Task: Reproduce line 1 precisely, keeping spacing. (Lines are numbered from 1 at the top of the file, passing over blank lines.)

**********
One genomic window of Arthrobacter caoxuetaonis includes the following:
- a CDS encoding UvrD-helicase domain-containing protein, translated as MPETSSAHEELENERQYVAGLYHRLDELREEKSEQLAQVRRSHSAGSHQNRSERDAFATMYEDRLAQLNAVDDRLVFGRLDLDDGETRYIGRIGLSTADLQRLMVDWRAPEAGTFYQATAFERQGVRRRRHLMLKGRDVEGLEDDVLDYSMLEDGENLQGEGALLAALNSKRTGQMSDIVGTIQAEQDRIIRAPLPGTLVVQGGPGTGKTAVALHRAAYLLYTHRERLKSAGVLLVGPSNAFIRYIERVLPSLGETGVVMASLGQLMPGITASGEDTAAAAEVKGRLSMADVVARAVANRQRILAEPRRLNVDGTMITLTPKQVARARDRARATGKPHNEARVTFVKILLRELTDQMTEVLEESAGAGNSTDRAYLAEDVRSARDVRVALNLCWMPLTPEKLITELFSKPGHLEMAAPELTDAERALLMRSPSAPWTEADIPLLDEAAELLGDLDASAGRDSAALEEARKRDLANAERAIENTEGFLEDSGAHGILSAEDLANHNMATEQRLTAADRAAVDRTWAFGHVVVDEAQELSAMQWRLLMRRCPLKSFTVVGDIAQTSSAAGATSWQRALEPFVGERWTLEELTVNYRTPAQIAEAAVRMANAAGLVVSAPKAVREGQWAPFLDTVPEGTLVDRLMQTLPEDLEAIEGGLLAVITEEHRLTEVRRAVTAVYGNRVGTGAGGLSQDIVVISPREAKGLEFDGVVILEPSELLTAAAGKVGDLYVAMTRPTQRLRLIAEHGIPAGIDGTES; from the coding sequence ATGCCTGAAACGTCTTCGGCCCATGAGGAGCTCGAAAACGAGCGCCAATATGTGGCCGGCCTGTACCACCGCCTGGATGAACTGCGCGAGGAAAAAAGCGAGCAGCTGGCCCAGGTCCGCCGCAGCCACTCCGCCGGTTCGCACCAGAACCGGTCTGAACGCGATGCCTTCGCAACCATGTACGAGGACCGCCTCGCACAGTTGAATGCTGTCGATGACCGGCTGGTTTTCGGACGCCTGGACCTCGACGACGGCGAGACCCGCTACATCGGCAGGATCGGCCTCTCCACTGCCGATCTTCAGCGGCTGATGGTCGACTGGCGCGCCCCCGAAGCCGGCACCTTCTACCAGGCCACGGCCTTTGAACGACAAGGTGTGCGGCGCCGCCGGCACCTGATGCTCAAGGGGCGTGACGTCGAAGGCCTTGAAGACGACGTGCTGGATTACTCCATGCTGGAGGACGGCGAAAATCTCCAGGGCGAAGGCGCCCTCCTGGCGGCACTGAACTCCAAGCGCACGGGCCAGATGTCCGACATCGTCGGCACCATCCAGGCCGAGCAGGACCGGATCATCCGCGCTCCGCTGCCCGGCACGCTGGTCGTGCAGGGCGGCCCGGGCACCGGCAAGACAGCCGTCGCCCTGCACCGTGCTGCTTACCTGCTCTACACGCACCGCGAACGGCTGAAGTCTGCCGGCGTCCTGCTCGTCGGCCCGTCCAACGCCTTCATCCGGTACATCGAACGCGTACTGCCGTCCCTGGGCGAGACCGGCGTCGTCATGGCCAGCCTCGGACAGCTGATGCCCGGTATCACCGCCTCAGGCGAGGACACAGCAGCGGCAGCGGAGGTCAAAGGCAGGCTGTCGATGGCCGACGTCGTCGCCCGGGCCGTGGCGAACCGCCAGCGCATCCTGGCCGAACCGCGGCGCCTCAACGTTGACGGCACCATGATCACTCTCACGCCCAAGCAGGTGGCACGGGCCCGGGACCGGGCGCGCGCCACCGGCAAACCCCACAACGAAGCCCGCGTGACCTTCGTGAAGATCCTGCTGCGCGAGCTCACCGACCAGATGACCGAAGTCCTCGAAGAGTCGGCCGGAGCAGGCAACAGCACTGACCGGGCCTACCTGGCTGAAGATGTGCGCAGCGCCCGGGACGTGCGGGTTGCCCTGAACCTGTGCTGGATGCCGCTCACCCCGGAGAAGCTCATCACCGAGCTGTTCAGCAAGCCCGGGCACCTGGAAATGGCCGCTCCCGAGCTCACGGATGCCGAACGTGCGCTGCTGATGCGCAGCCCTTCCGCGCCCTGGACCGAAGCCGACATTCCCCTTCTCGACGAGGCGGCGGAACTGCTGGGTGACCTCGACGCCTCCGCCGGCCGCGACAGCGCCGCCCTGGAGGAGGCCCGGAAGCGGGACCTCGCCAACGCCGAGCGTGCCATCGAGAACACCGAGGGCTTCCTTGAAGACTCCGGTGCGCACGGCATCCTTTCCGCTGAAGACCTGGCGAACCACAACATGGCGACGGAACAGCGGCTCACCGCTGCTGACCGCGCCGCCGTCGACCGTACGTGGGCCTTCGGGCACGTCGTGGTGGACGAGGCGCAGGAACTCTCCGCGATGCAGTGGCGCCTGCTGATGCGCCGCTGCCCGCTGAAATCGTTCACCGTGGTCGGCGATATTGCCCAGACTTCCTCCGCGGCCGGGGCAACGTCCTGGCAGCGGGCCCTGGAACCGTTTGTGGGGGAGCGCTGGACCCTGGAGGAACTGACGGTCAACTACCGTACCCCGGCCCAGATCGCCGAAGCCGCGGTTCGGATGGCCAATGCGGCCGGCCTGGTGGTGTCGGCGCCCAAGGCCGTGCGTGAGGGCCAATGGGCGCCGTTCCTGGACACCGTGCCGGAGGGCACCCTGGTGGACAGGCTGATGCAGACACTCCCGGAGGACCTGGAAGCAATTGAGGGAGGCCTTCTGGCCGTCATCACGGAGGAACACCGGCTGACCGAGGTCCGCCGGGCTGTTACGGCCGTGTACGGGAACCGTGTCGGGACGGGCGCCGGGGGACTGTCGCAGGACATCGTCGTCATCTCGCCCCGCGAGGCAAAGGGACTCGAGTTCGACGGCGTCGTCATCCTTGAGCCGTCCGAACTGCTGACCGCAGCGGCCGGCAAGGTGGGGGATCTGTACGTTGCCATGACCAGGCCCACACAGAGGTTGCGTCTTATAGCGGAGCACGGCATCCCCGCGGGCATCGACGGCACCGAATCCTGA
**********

One genomic window of Arthrobacter caoxuetaonis includes the following: